An additional 31 people have fallen ill from E. coli-contaminated romaine lettuce, bringing the tally to 84 cases across 19 states from an outbreak whose source is still under investigation.
Of those sickened, 42 have been hospitalized, a higher rate than usually seen in E. coli cases, and nine of those patients have developed kidney failure, the U.S. Centers for Disease Control and Prevention announced Wednesday. No deaths have been reported.
The search for the source of the outbreak is ongoing. The CDC and the Food and Drug Administration say the Yuma, Arizona, growing region is the source, but no farm has been identified. The Yuma area grows most of the lettuce harvested in the United States during the winter months, but officials say lettuce now in stores or at restaurants is probably from California's Central Valley or Salinas Valley and has not been implicated in the outbreak.
The CDC urges consumers not to eat any romaine lettuce unless they know it is not from the Yuma area. That includes all kinds of lettuce, whether chopped, whole-head or in a salad mix. The CDC advises consumers to throw away any romaine that might be from the Yuma region even if some of it has been eaten already with no sign of illness.
The three additional states affected by the outbreak are Colorado, Georgia and South Dakota. Pennsylvania has led the nation in reported cases, with 18, followed by California with 13 and Idaho with 10. The most recent case involved a person becoming sick April 12, but the CDC notes that sicknesses since April 5 may not have been reported yet to authorities.
E. coli is a bacteria that can be present in animal or human feces. This particular strain of E. coli produces a Shiga toxin that causes severe symptoms, such as vomiting and diarrhea, and can also lead to kidney failure.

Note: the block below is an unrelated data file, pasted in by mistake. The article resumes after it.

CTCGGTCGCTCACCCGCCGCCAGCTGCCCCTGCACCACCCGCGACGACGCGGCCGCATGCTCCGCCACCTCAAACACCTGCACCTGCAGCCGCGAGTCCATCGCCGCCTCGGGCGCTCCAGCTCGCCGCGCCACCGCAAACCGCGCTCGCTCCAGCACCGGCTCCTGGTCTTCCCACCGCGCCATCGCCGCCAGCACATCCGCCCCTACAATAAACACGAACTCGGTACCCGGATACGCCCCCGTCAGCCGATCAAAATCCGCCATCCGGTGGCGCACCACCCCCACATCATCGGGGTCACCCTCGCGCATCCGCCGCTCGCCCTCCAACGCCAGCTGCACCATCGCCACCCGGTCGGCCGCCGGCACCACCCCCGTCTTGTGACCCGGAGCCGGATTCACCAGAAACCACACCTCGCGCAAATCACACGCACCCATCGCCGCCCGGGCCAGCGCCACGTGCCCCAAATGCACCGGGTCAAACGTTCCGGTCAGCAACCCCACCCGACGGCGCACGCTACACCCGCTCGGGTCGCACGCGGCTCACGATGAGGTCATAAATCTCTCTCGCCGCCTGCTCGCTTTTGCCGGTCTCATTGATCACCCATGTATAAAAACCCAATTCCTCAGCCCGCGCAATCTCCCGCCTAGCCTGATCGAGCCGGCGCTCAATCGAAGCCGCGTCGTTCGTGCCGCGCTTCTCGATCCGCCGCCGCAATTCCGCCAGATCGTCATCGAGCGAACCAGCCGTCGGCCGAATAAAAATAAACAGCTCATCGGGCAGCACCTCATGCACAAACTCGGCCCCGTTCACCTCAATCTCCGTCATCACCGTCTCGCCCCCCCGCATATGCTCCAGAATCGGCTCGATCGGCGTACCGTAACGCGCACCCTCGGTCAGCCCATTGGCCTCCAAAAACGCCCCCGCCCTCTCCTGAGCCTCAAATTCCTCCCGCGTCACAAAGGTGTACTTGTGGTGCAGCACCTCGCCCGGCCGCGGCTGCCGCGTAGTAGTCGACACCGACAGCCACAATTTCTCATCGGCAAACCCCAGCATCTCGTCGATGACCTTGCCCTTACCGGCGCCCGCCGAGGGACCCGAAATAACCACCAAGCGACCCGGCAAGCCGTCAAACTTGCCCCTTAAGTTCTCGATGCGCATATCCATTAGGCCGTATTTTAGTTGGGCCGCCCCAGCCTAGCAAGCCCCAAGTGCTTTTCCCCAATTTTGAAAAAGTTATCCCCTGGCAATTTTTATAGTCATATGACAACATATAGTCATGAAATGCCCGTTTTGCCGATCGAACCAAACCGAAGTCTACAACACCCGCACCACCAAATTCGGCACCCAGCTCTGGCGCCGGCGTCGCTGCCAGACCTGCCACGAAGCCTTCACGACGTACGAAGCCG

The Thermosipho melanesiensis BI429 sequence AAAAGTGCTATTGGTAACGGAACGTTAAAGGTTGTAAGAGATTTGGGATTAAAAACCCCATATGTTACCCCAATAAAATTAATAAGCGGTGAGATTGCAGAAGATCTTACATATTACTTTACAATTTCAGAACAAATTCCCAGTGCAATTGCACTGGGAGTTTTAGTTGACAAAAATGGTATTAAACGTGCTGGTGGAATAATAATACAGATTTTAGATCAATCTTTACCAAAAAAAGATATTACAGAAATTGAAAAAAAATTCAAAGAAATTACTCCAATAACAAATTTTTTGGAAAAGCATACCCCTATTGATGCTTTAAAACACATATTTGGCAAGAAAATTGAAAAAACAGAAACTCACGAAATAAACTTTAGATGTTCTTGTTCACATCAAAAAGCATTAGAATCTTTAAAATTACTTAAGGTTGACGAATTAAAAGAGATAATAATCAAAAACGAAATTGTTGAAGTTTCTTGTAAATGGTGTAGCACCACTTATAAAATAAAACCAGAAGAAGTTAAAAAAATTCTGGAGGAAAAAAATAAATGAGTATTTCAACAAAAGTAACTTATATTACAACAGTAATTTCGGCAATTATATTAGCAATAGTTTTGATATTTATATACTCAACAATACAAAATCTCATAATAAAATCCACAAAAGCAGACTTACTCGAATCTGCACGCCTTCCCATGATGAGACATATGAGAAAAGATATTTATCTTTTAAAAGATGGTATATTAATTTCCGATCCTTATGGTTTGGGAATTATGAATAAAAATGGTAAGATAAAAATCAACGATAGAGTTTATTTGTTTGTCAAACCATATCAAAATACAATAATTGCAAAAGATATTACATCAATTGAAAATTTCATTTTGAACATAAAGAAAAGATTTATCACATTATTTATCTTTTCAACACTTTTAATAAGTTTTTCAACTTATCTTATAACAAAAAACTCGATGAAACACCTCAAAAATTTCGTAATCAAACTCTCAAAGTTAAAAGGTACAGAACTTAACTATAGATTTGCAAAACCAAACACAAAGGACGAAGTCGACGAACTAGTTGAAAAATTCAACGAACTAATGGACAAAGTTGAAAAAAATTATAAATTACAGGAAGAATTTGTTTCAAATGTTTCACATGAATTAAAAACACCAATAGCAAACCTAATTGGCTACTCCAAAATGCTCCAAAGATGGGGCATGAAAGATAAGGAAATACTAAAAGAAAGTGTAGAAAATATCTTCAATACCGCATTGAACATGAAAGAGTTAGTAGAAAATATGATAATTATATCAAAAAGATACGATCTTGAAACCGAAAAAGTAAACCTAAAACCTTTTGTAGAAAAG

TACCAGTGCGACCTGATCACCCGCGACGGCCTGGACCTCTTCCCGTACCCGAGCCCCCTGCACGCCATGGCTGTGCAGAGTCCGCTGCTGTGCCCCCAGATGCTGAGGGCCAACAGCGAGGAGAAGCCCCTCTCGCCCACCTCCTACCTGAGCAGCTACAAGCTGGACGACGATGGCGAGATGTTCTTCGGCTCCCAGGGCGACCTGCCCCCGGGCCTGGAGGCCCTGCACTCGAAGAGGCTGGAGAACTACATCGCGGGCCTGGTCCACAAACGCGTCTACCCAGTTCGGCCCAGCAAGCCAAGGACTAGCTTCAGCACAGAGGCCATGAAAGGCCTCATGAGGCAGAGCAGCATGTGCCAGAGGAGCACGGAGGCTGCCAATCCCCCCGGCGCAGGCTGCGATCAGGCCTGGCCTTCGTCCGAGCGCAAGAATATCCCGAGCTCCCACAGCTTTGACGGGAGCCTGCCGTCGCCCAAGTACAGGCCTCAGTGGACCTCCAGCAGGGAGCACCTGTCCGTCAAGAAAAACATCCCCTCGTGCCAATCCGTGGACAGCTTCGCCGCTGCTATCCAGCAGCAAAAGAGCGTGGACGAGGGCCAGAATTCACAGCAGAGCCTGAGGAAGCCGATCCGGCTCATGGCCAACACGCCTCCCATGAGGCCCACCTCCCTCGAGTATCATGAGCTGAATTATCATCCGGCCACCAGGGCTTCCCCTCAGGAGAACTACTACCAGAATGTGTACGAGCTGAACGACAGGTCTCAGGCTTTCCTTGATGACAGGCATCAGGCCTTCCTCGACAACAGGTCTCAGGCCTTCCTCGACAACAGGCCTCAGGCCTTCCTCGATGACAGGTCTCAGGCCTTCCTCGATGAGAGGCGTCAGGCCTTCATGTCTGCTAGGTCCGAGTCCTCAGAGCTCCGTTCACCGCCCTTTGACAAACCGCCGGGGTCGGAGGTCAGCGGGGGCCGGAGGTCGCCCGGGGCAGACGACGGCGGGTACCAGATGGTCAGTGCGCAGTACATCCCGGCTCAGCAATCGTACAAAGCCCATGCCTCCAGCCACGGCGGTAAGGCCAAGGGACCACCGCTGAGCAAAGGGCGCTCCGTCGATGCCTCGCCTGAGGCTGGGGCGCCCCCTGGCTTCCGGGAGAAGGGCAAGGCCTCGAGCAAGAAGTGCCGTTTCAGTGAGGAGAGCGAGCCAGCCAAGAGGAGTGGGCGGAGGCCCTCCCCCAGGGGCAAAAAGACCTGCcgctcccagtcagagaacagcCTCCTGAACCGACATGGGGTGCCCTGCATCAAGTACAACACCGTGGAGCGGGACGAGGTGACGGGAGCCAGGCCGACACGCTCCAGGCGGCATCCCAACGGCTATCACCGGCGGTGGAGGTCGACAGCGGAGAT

Izabella Radovich of Wilton, California, was among those who got sick from eating contaminated salad. The 16-year-old from rural Sacramento, California, had been eating salad every day the week before she got sick.
"She's a teenager. She was trying to cut out junk food and be healthier," her mother, Tiffany Halley, told The Washington Post. But Radovich started getting chills, fever and stomach cramps April 6. Within two days, she was doubled over in pain and having bloody stools and diarrhea.
Over the course of several days, Halley took her daughter to see a pediatrician twice, and twice rushed her to the emergency room because she was in so much pain. By April 10, the CDC had issued its first announcement about the E. coli outbreak. The next day, Halley went to the pediatrician's office and remembers being told that this dangerous E. coli strain could affect her daughter's kidneys.
The doctor said that Radovich was young and had healthy kidneys, Halley said.
"She told us, 'her kidneys are perfect,' " Halley recalled. Two days later, on April 13, Radovich's skin had turned pale and yellow and she was no longer urinating, signs that she was suffering from a potentially life-threatening type of kidney failure known as Hemolytic Uremic Syndrome, or HUS.
They went back to the emergency room, where the hospital said Radovich was having kidney failure and sent her by ambulance to a nearby children's hospital in Roseville, California. The teenager stayed in the ICU for eight days. She has had to receive all her nutrition intravenously, and has had four blood transfusions to treat severe anemia.
"They're waiting for the toxins to leave her body completely," Halley said. On Monday, test results from her stool samples confirmed her illness is part of the outbreak.
Even after her daughter became sick, some friends and acquaintances didn't realize how serious the illness was until they saw Radovich in the hospital.
"This has been an absolute nightmare," said Halley, 36. "The only way I can describe it, just watching your child get sick like that, it's the most gut-wrenching feeling on Earth."
Joel Achenbach covers science and politics for the National desk. He has been a staff writer for The Post since 1990.
Lena H. Sun is a national reporter for The Washington Post covering health with a special focus on public health and infectious disease. A longtime reporter at The Post, she has covered the Metro transit system, immigration, education and was the Beijing bureau chief from 1990 to 1994.